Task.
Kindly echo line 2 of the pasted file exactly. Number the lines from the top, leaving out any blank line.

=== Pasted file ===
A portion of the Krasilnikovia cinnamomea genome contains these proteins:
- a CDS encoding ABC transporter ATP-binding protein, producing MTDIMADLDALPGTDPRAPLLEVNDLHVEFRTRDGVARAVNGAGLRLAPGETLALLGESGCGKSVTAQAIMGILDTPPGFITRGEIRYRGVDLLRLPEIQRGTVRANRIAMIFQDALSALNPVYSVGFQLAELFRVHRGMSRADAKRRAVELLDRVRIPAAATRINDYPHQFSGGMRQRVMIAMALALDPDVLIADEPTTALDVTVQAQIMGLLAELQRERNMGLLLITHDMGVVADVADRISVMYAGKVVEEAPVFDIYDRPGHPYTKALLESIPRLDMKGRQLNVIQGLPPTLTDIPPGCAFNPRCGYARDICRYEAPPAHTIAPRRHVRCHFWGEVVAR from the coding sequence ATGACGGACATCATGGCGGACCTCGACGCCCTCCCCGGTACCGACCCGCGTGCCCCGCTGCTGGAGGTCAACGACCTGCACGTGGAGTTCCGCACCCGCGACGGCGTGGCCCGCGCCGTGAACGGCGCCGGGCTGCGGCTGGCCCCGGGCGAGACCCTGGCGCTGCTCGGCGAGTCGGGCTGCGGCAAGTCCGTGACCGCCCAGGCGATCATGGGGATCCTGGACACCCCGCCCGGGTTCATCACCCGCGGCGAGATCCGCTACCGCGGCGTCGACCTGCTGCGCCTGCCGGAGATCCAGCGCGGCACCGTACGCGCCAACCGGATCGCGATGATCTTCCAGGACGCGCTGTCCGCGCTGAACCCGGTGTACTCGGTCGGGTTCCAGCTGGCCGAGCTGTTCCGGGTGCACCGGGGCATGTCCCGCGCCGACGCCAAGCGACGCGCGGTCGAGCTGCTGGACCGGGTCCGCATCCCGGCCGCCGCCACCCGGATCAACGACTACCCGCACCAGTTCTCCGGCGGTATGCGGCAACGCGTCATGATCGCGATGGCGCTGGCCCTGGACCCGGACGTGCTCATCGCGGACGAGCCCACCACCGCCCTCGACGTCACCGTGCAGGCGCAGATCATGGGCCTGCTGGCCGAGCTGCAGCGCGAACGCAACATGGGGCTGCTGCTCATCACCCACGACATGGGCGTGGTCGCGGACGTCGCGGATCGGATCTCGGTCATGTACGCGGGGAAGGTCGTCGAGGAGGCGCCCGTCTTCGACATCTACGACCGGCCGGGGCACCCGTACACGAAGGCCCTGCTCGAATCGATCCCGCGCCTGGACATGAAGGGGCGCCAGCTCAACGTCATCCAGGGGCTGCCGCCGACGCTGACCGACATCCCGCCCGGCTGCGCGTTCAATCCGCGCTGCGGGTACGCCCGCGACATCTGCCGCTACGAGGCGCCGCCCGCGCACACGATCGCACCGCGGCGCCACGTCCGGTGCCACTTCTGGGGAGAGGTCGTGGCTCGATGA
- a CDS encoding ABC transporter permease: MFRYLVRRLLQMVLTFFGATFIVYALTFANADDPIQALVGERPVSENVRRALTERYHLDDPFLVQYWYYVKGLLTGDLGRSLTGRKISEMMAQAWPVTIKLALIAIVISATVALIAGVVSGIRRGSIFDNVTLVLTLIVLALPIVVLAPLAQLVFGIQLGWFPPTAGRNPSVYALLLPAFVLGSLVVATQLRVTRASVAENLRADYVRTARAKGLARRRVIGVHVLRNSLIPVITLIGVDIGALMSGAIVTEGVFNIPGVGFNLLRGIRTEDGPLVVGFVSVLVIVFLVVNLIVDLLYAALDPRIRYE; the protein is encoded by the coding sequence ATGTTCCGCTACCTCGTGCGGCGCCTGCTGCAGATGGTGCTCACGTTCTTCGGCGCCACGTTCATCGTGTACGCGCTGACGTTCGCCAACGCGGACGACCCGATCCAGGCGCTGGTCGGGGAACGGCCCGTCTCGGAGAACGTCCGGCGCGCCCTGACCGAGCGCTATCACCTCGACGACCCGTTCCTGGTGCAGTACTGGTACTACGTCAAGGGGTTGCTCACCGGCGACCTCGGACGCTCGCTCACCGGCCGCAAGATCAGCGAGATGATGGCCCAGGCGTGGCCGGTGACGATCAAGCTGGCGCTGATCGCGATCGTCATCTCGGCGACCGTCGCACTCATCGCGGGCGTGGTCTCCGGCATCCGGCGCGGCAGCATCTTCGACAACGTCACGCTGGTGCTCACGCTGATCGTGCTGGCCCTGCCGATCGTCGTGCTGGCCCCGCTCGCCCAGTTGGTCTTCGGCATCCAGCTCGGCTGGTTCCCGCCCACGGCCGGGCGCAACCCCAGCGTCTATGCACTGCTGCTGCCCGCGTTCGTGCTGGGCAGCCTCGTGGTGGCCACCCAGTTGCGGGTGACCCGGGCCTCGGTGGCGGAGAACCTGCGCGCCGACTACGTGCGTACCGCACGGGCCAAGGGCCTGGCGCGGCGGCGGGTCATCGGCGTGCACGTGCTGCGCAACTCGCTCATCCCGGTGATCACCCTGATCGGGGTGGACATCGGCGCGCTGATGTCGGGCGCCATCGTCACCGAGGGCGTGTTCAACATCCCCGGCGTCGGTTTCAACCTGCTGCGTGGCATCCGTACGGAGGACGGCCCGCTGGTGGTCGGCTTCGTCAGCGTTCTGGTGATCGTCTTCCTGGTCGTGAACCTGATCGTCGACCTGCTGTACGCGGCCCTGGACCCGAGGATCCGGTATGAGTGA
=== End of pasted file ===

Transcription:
- a CDS encoding ABC transporter ATP-binding protein, producing MTDIMADLDALPGTDPRAPLLEVNDLHVEFRTRDGVARAVNGAGLRLAPGETLALLGESGCGKSVTAQAIMGILDTPPGFITRGEIRYRGVDLLRLPEIQRGTVRANRIAMIFQDALSALNPVYSVGFQLAELFRVHRGMSRADAKRRAVELLDRVRIPAAATRINDYPHQFSGGMRQRVMIAMALALDPDVLIADEPTTALDVTVQAQIMGLLAELQRERNMGLLLITHDMGVVADVADRISVMYAGKVVEEAPVFDIYDRPGHPYTKALLESIPRLDMKGRQLNVIQGLPPTLTDIPPGCAFNPRCGYARDICRYEAPPAHTIAPRRHVRCHFWGEVVAR from the coding sequence ATGACGGACATCATGGCGGACCTCGACGCCCTCCCCGGTACCGACCCGCGTGCCCCGCTGCTGGAGGTCAACGACCTGCACGTGGAGTTCCGCACCCGCGACGGCGTGGCCCGCGCCGTGAACGGCGCCGGGCTGCGGCTGGCCCCGGGCGAGACCCTGGCGCTGCTCGGCGAGTCGGGCTGCGGCAAGTCCGTGACCGCCCAGGCGATCATGGGGATCCTGGACACCCCGCCCGGGTTCATCACCCGCGGCGAGATCCGCTACCGCGGCGTCGACCTGCTGCGCCTGCCGGAGATCCAGCGCGGCACCGTACGCGCCAACCGGATCGCGATGATCTTCCAGGACGCGCTGTCCGCGCTGAACCCGGTGTACTCGGTCGGGTTCCAGCTGGCCGAGCTGTTCCGGGTGCACCGGGGCATGTCCCGCGCCGACGCCAAGCGACGCGCGGTCGAGCTGCTGGACCGGGTCCGCATCCCGGCCGCCGCCACCCGGATCAACGACTACCCGCACCAGTTCTCCGGCGGTATGCGGCAACGCGTCATGATCGCGATGGCGCTGGCCCTGGACCCGGACGTGCTCATCGCGGACGAGCCCACCACCGCCCTCGACGTCACCGTGCAGGCGCAGATCATGGGCCTGCTGGCCGAGCTGCAGCGCGAACGCAACATGGGGCTGCTGCTCATCACCCACGACATGGGCGTGGTCGCGGACGTCGCGGATCGGATCTCGGTCATGTACGCGGGGAAGGTCGTCGAGGAGGCGCCCGTCTTCGACATCTACGACCGGCCGGGGCACCCGTACACGAAGGCCCTGCTCGAATCGATCCCGCGCCTGGACATGAAGGGGCGCCAGCTCAACGTCATCCAGGGGCTGCCGCCGACGCTGACCGACATCCCGCCCGGCTGCGCGTTCAATCCGCGCTGCGGGTACGCCCGCGACATCTGCCGCTACGAGGCGCCGCCCGCGCACACGATCGCACCGCGGCGCCACGTCCGGTGCCACTTCTGGGGAGAGGTCGTGGCTCGATGA